Pregnancy and Asthma

Hi all,

I know I don't post very often but I do read the boards regually.

I was wondering how many of you out there ran into problems during your pregnancy? My first pregnancy with my daughter was ended early at almost 36 weeks by emergancy c-section as i'd been in hospital for a while and had reached the point that my low sats even on O2 and being on maximum meds started to cause her distress she is absolutely fine i'd been having the steroid injections to mature her lungs so she didn't even go to special care.

I am now 20 weeks pregnant again and have just run into difficulties and was wondering if there is anyone else out there who is or has been in the same boat. My cons said a 3rd of asthmatics get better in pregnancy a 3rd get worse and a 3rd stay the same - why do i have to fall into the get worse trust me!

I have severe/brittle asthma and am steroid dependant.

Look forward to your replies thanks in advance

7 Replies

  • Hi Charlotte, I havent been in the same boat but am currently seeing an obstetrician for advice to find out whether it would be safe for me to get pregnant. I have brittle asthma, though it has been better recently and a bit more under control. The obstetrician says it can be done safely but that I should be prepared for lots of monitoring and may need to have the baby delivered early if my chest cant cope towards the end. I am kind of looking forward to it, but at the same time dreading it as I know things will be really difficult. It has helped knowing that you have managed to have a healthy baby as i dont know anyone else in this situation so am not really sure what to expect if I do become pregnant at some point in the future.

    Hope things go well for you and that the pregnancy continues healthily

  • Hi

    I have had asthma practically all my life. I felt on top of the world whilst I was pregnant, full of energy and no breathing problems, it was absolutely fantastic! Fell back into normal routine afterwards though. I think with my next hormonal overdose the menopause - things got worse, although doctors are not convinced that the menopause affects asthma. I'm sure it does.

    Best of luck


  • Carla - in broad terms you stop producing female hormones during the menopause, so, rather than being a hormone overdose, it's quite the reverse! I'm not aware of any association between asthma and the menopause.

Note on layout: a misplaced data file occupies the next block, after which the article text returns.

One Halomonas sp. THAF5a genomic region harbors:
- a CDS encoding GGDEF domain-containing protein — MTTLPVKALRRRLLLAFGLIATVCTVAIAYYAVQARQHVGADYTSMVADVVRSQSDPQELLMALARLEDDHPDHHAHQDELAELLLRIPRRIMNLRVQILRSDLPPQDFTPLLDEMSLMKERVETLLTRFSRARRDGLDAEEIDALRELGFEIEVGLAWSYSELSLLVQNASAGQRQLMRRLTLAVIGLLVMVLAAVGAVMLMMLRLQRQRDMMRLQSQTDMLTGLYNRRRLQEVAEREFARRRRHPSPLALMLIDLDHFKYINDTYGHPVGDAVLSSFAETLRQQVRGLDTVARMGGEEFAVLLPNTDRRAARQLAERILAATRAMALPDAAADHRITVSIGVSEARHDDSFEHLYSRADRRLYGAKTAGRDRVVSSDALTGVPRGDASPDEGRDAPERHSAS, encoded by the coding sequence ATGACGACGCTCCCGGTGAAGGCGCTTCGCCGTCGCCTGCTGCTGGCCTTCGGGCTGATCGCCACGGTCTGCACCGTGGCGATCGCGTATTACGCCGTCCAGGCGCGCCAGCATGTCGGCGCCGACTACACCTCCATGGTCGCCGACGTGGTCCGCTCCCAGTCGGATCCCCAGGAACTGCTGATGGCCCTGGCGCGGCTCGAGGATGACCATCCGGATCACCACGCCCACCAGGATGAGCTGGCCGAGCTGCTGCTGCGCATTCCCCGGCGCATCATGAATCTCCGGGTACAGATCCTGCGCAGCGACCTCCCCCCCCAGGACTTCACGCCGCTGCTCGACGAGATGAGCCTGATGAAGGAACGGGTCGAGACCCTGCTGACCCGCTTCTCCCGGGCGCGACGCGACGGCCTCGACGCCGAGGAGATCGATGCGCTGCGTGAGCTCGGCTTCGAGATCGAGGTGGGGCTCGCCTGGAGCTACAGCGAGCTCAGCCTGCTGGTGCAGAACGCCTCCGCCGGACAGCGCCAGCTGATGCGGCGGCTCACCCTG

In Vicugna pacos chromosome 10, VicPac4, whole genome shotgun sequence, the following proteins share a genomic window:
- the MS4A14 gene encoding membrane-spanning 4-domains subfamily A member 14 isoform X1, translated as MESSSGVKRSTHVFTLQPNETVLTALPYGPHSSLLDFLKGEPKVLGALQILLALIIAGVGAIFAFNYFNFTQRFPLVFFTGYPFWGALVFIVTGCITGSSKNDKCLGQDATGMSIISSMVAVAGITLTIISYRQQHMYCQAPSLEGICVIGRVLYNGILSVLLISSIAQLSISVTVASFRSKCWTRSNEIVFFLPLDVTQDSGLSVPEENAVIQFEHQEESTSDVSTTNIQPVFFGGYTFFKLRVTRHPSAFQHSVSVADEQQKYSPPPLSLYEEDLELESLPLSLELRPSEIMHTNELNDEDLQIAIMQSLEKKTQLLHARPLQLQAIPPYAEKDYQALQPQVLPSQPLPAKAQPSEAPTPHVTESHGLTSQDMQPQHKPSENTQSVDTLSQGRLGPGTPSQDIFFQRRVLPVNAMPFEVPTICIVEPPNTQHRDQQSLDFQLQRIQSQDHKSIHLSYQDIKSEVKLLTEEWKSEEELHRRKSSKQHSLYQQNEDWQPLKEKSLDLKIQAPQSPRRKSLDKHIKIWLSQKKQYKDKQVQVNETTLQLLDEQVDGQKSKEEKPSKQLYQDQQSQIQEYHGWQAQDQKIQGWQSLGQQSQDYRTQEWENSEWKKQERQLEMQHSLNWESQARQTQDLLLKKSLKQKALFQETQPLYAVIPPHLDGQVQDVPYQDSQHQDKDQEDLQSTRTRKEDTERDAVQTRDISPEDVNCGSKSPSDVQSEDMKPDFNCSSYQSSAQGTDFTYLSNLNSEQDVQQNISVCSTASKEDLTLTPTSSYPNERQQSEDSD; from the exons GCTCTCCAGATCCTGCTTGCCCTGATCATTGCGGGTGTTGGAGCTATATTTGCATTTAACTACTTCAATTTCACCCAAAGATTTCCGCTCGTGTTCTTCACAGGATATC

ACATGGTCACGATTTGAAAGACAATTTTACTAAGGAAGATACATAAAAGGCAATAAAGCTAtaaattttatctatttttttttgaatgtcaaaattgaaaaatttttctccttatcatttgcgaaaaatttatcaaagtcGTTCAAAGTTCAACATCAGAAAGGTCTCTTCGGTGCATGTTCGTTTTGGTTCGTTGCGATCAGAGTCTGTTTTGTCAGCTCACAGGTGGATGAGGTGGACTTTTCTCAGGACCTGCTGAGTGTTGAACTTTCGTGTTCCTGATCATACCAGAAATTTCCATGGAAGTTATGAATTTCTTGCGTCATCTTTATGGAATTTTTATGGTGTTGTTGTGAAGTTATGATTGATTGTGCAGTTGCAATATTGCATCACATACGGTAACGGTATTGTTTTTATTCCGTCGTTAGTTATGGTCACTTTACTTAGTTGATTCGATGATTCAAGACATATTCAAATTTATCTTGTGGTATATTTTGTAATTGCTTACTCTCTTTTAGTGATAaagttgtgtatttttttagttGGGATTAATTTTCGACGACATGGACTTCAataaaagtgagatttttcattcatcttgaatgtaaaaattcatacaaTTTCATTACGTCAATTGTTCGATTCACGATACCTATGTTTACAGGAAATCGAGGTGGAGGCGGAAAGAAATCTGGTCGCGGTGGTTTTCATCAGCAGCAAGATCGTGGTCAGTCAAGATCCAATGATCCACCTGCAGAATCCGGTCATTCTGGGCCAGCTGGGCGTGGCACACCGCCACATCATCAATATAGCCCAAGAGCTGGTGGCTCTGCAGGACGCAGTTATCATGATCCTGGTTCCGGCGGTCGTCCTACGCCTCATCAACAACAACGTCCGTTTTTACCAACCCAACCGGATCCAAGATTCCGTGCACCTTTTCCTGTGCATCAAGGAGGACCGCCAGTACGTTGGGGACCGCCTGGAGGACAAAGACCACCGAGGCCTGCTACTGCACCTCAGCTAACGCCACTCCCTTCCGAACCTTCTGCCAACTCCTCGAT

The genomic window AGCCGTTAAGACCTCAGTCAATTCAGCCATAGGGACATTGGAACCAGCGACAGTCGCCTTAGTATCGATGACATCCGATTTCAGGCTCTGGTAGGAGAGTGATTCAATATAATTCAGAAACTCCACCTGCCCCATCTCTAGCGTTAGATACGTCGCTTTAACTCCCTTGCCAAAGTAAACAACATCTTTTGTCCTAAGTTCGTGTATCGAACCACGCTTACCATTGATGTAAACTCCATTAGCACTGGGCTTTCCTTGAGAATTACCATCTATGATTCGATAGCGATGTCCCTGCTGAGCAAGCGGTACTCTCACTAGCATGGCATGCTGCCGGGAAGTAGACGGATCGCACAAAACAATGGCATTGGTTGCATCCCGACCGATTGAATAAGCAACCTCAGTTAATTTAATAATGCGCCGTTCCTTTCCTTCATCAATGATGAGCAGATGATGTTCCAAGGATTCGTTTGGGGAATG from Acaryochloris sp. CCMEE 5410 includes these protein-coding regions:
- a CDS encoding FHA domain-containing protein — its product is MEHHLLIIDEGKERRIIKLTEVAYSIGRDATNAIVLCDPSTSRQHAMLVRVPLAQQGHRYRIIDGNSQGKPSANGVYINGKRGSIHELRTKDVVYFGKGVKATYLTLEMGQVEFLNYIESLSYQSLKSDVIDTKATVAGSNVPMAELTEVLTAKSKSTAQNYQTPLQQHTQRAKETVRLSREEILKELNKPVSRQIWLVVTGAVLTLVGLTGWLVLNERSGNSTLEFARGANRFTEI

• I don't have any particularly useful comments about pregnancy and asthma, I'm afraid, but I'm sorry that you're having so many problems, Charlotte, and I hope everything goes okay for you. You must be so proud of your daughter to be doing so well after a difficult start. Well done for not letting your asthma stop you from having a family.

    Progesterone, one of the female hormones that regulates your cycle and helps to maintain pregnancy, acts by relaxing the smooth muscle of the womb and also of the gut and the airwarys - it therefore has a bronchodilatory effect. It also has anti-inflammatory effects and helps to regulate the immune response. You might expect, then, that your asthma would be better when progesterone levels are high - eg during pregnancy, inbetween ovulation and menstruation, and if on a progesterone-containing contraceptive.

    Clearly that's not the whole story, as only a third of women do find that their asthma is improved during pregnancy. There are of course many other things to consider - pregnancy puts a significant strain on your body, with huge increases in cardiac output and respiratory demand, increased circulatory volume and often anaemia. During the later stages of pregnancy there is also the physical effect of the womb pushing up on the diaphragm and reducing the lungs' ability to expand.

    There's not much in the literature on onset of asthma at menopause, but ancedotally, it certainly seems to be a factor in my family. Both my grandmother and my mum developed asthma at that time of life. I decided to do things the other way around by developing asthma aged 14, when I went into puberty, and suffered severe premenstrual exacerbations until I was put on the combined oral contraceptive pill continuously. Anyone who has poorly controlled asthma and is a premenopausal female should consider that their cycle might be an influence and try keeping a diary of symptoms and peak flows over the course of several months - you might be surprised to find that there is a link that you hadn't picked up on.